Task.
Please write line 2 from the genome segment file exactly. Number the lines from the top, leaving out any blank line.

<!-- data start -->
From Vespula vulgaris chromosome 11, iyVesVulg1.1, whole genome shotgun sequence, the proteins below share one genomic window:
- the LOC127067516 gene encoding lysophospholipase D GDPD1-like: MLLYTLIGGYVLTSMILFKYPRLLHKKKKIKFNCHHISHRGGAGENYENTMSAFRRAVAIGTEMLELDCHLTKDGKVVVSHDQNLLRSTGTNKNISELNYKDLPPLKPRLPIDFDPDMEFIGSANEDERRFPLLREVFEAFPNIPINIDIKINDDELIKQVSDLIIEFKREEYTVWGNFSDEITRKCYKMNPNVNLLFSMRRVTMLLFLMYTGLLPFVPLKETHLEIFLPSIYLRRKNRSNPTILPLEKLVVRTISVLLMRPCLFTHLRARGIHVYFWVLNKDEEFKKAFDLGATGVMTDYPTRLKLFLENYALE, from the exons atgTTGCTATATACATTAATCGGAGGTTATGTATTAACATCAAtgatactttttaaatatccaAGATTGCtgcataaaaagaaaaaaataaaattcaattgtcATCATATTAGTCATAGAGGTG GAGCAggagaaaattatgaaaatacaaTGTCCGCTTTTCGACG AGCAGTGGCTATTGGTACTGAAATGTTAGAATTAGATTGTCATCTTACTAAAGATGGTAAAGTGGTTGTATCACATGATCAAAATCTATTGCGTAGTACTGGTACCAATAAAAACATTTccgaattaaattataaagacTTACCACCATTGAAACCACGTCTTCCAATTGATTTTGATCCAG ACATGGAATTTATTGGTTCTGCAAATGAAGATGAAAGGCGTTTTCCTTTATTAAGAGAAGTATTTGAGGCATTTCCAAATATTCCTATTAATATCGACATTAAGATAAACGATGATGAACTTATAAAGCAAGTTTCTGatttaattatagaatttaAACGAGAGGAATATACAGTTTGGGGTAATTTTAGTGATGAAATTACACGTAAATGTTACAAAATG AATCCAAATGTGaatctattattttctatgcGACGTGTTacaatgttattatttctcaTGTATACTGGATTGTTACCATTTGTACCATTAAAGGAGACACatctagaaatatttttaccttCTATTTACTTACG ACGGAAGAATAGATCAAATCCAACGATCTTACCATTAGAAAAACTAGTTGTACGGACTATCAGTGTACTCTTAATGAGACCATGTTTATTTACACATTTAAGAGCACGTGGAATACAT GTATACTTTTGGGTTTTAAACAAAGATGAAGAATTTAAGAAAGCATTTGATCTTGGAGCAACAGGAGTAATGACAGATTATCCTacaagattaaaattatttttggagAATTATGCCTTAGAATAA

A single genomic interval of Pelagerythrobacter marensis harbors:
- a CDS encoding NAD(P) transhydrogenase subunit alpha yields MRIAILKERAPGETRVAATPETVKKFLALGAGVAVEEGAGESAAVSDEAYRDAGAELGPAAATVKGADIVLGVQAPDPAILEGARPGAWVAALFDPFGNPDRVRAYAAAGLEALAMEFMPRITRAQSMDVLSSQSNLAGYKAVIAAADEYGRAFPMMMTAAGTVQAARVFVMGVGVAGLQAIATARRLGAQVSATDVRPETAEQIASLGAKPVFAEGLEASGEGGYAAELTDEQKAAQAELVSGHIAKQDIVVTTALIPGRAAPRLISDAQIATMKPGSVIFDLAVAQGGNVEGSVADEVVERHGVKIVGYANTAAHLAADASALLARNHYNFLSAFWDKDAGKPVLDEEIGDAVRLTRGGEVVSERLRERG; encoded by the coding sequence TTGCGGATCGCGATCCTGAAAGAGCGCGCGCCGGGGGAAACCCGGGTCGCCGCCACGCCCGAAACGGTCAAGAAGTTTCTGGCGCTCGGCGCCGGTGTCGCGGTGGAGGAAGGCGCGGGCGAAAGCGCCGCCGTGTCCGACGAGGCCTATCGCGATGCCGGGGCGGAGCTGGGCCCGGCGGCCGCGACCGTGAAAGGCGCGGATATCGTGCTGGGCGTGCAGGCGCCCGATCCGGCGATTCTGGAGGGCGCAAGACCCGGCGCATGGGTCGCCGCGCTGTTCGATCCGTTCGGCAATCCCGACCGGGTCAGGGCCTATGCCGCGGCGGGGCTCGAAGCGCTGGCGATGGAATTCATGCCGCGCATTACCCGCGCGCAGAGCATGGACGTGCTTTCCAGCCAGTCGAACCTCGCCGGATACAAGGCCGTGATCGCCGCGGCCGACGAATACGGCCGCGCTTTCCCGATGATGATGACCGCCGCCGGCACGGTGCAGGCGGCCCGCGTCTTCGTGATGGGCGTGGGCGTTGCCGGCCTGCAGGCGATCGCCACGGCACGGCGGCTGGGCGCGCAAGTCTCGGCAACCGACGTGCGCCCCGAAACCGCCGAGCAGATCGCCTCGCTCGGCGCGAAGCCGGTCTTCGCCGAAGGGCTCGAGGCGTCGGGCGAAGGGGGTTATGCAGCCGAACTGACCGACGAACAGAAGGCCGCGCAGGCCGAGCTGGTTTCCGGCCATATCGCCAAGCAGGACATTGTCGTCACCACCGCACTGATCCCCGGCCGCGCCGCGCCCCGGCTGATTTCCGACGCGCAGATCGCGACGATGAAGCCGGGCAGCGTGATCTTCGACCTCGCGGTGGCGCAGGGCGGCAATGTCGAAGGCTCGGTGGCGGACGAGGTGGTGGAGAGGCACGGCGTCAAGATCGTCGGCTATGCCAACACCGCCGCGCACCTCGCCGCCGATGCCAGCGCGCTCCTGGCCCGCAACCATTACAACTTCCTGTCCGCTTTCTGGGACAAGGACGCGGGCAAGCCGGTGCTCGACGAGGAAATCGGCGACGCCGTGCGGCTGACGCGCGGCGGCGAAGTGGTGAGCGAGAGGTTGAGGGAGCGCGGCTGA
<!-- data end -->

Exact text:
- the LOC127067516 gene encoding lysophospholipase D GDPD1-like: MLLYTLIGGYVLTSMILFKYPRLLHKKKKIKFNCHHISHRGGAGENYENTMSAFRRAVAIGTEMLELDCHLTKDGKVVVSHDQNLLRSTGTNKNISELNYKDLPPLKPRLPIDFDPDMEFIGSANEDERRFPLLREVFEAFPNIPINIDIKINDDELIKQVSDLIIEFKREEYTVWGNFSDEITRKCYKMNPNVNLLFSMRRVTMLLFLMYTGLLPFVPLKETHLEIFLPSIYLRRKNRSNPTILPLEKLVVRTISVLLMRPCLFTHLRARGIHVYFWVLNKDEEFKKAFDLGATGVMTDYPTRLKLFLENYALE, from the exons atgTTGCTATATACATTAATCGGAGGTTATGTATTAACATCAAtgatactttttaaatatccaAGATTGCtgcataaaaagaaaaaaataaaattcaattgtcATCATATTAGTCATAGAGGTG GAGCAggagaaaattatgaaaatacaaTGTCCGCTTTTCGACG AGCAGTGGCTATTGGTACTGAAATGTTAGAATTAGATTGTCATCTTACTAAAGATGGTAAAGTGGTTGTATCACATGATCAAAATCTATTGCGTAGTACTGGTACCAATAAAAACATTTccgaattaaattataaagacTTACCACCATTGAAACCACGTCTTCCAATTGATTTTGATCCAG ACATGGAATTTATTGGTTCTGCAAATGAAGATGAAAGGCGTTTTCCTTTATTAAGAGAAGTATTTGAGGCATTTCCAAATATTCCTATTAATATCGACATTAAGATAAACGATGATGAACTTATAAAGCAAGTTTCTGatttaattatagaatttaAACGAGAGGAATATACAGTTTGGGGTAATTTTAGTGATGAAATTACACGTAAATGTTACAAAATG AATCCAAATGTGaatctattattttctatgcGACGTGTTacaatgttattatttctcaTGTATACTGGATTGTTACCATTTGTACCATTAAAGGAGACACatctagaaatatttttaccttCTATTTACTTACG ACGGAAGAATAGATCAAATCCAACGATCTTACCATTAGAAAAACTAGTTGTACGGACTATCAGTGTACTCTTAATGAGACCATGTTTATTTACACATTTAAGAGCACGTGGAATACAT GTATACTTTTGGGTTTTAAACAAAGATGAAGAATTTAAGAAAGCATTTGATCTTGGAGCAACAGGAGTAATGACAGATTATCCTacaagattaaaattatttttggagAATTATGCCTTAGAATAA